In the first part of this series, we followed the introduction and abolition of the first ‘Basic Income’ scheme, the Speenhamland system in the United Kingdom in the 19th century. When Britain industrialised, cash benefits were replaced by the ‘New Poor Law’ and the Dickensian workhouse. The conclusion drawn by social reformers was that to end poverty and financial insecurity, they would have to work on a broad front: from industrial regulation to universal suffrage and the construction of a welfare state (social security, education and community services). This strategy was very successful, but now there are concerns that it no longer works and can’t be sustained.
This four-part series explores the genesis of the idea of a ‘basic income’, how this evolved into a more broadly-based strategy for social improvement, the risks to job security and the welfare state, and the role of a basic income in overcoming them.
It featured recently in the Australian Tax Transfer Institute’s policy blog
Part 1 examines the surprising origins of basic income. Continue reading
I haven’t blogged for a while. My excuse is that I’m writing up my PhD thesis comparing the emergence of activation policies in four countries: Australia, United Kingdom, Denmark, and the Netherlands. As you can imagine, this is taking a while!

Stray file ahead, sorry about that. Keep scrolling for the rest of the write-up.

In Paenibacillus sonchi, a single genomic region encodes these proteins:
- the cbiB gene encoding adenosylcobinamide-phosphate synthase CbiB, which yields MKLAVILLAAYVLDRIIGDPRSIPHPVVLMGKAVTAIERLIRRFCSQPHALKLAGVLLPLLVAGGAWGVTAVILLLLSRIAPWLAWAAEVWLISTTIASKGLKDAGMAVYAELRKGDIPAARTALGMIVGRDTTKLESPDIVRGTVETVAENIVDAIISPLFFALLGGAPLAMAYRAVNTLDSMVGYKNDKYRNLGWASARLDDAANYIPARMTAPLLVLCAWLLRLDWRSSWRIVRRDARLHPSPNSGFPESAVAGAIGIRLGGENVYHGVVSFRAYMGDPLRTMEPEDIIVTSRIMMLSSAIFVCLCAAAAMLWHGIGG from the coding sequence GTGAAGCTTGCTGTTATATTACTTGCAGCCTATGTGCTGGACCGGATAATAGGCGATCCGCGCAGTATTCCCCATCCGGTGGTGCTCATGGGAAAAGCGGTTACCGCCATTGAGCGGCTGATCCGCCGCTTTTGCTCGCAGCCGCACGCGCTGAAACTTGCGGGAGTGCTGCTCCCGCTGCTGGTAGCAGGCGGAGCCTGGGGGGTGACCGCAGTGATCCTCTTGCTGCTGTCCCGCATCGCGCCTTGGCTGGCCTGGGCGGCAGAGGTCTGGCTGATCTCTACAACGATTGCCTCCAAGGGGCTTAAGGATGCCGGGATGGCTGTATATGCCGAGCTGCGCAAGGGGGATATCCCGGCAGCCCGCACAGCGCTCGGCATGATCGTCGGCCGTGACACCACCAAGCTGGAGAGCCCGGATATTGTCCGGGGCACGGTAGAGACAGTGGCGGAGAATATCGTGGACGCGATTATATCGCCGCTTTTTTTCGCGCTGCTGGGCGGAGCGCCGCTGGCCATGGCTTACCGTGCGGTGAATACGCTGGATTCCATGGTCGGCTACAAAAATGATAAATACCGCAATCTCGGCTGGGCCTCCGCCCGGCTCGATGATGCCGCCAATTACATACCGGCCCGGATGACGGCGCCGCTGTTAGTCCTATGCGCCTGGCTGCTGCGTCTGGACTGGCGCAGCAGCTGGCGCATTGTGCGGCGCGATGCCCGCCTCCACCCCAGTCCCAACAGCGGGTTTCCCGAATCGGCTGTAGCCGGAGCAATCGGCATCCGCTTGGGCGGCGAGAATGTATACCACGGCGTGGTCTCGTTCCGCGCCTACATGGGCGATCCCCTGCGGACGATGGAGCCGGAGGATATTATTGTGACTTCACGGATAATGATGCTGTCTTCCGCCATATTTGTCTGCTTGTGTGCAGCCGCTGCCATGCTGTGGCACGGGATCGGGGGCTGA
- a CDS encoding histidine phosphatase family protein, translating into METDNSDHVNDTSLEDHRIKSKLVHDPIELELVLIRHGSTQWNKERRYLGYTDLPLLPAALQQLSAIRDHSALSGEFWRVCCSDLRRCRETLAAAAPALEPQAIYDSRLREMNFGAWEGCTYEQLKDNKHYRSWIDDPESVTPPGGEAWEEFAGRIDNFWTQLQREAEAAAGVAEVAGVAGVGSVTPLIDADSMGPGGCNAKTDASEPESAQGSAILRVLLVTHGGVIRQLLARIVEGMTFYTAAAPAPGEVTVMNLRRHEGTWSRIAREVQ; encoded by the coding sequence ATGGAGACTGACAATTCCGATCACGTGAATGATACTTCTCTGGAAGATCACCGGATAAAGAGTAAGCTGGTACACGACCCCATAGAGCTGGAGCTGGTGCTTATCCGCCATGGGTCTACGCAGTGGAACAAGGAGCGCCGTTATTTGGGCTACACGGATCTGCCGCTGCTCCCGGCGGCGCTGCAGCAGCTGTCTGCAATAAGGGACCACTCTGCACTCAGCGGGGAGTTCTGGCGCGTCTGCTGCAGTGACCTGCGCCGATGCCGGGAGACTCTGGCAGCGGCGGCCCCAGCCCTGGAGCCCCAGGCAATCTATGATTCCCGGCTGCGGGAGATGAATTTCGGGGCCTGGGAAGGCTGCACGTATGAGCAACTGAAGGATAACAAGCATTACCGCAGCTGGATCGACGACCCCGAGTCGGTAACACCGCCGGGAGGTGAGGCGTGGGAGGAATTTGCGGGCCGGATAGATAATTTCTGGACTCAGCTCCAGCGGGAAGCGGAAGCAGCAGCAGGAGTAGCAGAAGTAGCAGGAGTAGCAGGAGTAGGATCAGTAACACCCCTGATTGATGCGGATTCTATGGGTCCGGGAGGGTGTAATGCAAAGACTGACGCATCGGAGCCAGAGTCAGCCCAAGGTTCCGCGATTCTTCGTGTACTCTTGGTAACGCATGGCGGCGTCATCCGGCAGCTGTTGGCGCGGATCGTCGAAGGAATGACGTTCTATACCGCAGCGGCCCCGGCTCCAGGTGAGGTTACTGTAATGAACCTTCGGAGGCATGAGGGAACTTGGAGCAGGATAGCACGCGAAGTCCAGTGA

In case this is a topic that interests you, here’s a sample of my work: a paper I presented at the FISS conference in Sigtuna Sweden in 2014 comparing activation in the UK and Denmark:
The conclusion? These two pioneers of activation policy took the same ideas – structural unemployment, activation, and New Public Management, and implemented them differently. They put the activation policy jigsaw together in different ways. Path dependency was at work here: the two countries had very different sets of labour market and social security institutions, and still do.
With an unemployment rate of 4.1%, Norway must be getting a few things right. In 2007 they did what few countries do: seriously invest in an employment program to reduce entrenched, long term unemployment. The two-year ‘Qualification Program’ aims to overcome social barriers to work as well as low skills. Participants must undertake full time activities and caseloads are 1:18. In a new twist on work incentives, they receive higher income support than similar unemployed people. It’s not cheap, but 4 years after starting the program, long term unemployed people are 18% more likely to be employed.
The WordPress.com stats helper monkeys prepared a 2015 annual report for this blog.
Here’s an excerpt:
A New York City subway train holds 1,200 people. This blog was viewed about 7,200 times in 2015. If it were a NYC subway train, it would take about 6 trips to carry that many people.
The emerging narrative on tax reform in Australia goes like this:
- Yes, the GST is regressive (as clearly shown by a recent ACOSS analysis)
- But we rely more than most of our ‘competitors’ on income taxes
- And this is harmful to incentives to work, save and invest
- So, we should ‘change the tax mix’ by raising the GST in order to reduce personal income or company tax rates.
This blog answers the question: which are more economically efficient – personal income taxes or consumption taxes?